New guidelines governing ‘community’ esports tournaments in Nintendo‘s video game series Super Smash Bros. have come into effect, despite criticism of the changes.
Nintendo added restrictions on the maximum size and monetisation options for unlicensed events, which critics say further narrows the ability for smaller tournaments to run. The changes were first announced on October 24th and came into effect on November 15th.
‘Community tournaments’ are exempt from the usual requirement to obtain a licence from Nintendo which allows organisers to run tournaments in its games. Designed to enable easier running of grassroots events, the guidelines place limits on how large those tournaments can be.
But the new guidelines, which have been posted on Nintendo’s North America, UK and Japanese websites, further narrows the criteria for what counts as a community tournament. Community tournaments are now prohibited from having more than 200 participants (300 for online tournaments), with a cap of £18 ($20 in US) on entry fees. Moreover, prize pools cannot exceed £4500 ($5000), and cannot exceed £9000 ($10,000) in any 12-month period.
Tournaments are also not allowed to generate a profit — any surplus money must be returned to participants or spectators — and tournament organisers cannot receive any money or goods form sponsors for events. Even high school charity events must receive written permission from Nintendo to operate, according to a Q&A in Nintendo’s new guideline article.
“Nintendo is the only game developer to consistently not just be disinterested and unsupportive about its own longtime dedicated competitive players, but will actively go out of their way to screw them over,” esports journalist and analyst Rod Breslau commented on X.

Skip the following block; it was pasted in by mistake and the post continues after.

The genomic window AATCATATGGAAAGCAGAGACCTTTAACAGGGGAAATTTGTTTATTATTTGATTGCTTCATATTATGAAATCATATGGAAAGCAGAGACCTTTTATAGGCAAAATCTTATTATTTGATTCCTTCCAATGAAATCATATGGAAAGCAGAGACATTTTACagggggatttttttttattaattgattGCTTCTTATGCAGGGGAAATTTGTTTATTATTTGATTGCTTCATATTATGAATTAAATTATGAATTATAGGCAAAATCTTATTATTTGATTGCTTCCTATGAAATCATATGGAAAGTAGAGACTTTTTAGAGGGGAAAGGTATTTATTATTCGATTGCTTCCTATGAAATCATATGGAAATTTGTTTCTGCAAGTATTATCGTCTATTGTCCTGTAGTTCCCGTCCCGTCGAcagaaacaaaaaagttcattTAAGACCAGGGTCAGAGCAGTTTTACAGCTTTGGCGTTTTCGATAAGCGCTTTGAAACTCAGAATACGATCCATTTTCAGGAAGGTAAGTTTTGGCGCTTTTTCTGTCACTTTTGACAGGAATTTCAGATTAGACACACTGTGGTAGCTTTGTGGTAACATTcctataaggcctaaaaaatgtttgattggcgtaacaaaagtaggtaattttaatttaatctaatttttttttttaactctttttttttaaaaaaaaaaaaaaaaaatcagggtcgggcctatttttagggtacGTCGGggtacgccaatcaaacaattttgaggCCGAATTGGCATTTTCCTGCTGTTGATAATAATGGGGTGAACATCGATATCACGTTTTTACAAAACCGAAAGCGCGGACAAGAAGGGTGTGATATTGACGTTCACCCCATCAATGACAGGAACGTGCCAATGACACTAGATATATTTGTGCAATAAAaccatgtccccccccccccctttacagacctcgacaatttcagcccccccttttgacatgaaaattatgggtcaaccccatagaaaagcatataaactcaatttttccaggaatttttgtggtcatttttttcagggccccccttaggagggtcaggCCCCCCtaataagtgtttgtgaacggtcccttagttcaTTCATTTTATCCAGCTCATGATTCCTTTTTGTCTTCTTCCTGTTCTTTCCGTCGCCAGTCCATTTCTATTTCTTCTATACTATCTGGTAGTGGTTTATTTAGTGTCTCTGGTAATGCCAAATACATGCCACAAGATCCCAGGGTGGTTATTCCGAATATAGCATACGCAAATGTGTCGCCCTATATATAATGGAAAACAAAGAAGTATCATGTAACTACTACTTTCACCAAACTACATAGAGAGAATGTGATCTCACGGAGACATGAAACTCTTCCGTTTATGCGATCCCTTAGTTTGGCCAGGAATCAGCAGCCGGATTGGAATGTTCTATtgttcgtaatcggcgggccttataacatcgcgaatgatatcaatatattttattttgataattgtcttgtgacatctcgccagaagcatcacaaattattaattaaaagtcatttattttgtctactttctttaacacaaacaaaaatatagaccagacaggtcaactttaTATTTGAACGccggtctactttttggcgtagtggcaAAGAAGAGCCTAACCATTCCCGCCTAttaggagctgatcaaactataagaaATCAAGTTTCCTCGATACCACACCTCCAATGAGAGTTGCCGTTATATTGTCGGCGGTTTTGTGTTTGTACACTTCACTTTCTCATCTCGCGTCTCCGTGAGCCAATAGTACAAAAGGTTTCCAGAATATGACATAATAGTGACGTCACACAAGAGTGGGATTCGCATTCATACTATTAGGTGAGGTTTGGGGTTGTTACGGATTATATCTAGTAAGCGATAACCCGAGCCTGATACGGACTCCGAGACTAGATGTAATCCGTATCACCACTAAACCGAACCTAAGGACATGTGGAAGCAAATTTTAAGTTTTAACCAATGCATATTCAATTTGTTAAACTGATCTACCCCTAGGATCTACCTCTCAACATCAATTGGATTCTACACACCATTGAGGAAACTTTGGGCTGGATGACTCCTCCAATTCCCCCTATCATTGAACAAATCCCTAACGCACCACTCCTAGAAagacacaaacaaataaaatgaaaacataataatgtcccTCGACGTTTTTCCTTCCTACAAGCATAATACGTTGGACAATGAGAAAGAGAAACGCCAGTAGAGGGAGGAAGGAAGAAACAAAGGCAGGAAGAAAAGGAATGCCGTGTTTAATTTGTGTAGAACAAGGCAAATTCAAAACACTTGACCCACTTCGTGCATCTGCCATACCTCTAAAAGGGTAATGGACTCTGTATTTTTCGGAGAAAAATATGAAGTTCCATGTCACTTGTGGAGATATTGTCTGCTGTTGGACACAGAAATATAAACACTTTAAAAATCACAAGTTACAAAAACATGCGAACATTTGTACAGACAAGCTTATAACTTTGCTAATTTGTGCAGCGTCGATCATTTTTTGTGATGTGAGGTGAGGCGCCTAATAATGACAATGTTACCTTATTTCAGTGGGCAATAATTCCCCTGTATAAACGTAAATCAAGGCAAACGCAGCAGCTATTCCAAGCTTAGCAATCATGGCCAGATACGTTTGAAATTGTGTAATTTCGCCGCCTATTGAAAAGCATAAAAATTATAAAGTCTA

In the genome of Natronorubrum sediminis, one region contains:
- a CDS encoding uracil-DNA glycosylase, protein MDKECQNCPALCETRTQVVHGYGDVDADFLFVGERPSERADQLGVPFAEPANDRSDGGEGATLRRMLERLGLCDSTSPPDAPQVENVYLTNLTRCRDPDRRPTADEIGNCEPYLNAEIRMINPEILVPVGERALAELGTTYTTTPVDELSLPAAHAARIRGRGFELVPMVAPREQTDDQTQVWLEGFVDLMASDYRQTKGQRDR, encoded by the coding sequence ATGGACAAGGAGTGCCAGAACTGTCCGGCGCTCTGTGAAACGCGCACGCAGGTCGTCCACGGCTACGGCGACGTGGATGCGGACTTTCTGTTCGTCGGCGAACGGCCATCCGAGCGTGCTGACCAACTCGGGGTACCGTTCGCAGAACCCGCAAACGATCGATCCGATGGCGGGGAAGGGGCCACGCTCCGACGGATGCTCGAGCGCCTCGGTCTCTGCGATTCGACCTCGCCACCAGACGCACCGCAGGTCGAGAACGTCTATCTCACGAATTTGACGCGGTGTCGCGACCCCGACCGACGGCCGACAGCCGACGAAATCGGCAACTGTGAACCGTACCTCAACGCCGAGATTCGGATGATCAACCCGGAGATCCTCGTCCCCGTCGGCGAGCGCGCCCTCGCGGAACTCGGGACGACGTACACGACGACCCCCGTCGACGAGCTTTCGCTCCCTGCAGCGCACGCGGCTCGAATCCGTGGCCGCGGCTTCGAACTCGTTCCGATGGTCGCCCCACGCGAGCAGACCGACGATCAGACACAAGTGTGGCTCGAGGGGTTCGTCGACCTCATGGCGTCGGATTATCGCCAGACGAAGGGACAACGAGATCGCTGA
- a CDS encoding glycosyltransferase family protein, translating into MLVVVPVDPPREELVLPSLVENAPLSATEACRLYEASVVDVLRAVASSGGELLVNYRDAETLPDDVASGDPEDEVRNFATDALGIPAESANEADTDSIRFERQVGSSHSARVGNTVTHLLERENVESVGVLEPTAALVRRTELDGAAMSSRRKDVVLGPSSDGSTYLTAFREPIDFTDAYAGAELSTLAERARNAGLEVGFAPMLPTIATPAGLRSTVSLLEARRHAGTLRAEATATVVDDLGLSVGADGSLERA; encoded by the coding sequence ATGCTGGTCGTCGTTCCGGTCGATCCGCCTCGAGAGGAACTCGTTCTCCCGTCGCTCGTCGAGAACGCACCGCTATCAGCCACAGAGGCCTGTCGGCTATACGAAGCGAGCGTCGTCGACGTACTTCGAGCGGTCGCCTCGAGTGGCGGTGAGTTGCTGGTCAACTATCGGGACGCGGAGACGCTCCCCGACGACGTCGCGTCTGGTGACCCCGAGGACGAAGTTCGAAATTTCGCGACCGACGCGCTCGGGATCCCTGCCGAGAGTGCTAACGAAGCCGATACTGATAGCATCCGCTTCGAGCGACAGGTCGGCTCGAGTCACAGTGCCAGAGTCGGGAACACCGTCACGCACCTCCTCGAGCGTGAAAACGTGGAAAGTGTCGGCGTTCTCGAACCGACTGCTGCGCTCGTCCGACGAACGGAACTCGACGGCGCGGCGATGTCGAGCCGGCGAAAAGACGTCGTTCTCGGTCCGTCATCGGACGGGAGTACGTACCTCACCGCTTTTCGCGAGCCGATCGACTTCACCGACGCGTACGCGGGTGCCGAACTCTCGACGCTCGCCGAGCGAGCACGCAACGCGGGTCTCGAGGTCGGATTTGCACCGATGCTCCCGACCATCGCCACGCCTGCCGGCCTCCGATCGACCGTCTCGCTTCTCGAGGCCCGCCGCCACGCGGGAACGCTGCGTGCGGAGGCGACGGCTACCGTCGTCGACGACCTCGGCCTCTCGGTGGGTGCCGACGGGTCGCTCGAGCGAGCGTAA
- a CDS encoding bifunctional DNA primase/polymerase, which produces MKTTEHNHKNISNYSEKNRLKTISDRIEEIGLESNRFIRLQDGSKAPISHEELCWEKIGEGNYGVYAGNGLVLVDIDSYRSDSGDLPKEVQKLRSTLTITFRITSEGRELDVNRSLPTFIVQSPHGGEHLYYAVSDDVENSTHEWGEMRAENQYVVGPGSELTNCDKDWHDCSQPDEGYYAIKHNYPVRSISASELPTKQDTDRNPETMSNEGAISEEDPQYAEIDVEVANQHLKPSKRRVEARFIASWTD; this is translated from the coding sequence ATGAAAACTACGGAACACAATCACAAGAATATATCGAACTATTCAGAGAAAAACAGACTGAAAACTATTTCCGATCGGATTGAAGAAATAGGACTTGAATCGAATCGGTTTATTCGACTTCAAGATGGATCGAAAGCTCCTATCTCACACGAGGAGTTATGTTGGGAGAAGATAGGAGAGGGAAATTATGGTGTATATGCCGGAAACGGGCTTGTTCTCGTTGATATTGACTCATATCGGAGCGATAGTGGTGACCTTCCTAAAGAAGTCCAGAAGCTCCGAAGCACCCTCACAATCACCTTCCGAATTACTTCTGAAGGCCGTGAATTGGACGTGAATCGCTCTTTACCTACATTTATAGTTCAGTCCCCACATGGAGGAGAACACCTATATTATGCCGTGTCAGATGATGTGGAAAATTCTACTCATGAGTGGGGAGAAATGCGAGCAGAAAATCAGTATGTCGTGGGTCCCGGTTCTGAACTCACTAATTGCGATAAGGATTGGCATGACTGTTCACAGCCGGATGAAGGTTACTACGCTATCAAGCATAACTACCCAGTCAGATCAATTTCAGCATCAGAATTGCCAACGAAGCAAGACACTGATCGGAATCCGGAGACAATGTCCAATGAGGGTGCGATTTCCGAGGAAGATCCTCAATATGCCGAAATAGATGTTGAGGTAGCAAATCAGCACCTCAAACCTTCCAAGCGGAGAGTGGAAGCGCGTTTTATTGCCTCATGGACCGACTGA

“I think its very fair to say that Nintendo just killed Smash esports,” Harris Peskin, an esports lawyer at ESG Law, said in a post on X in response to the changes. “Absent permitted exceptions by Nintendo, these restrictions would have the effect of significantly damaging the Smash ecosystem. What remains to be seen is how liberal Nintendo will be in handing out the exceptions,” Peskin added in a follow-up post.
Most game publishers have criteria outlining the maximum size and revenue that small scale, grassroots events can reach before requiring a licence to operate. However, Nintendo’s criteria are seen as much more restrictive than other publishers.
Additionally, Esports News UK reported that licences are currently not available in Europe, with a ‘very limited’ amount available in Nintendo’s home country Japan.
The news comes after the Smash World Tour 2023 was controversially cancelled last year after Nintendo refused to grant a licence to the tournament’s organisers, a decision that was met with widespread backlash.
Nintendo has long been criticised for its combative approach to esports, which has seen it tightly control who and how esports events are run using its titles.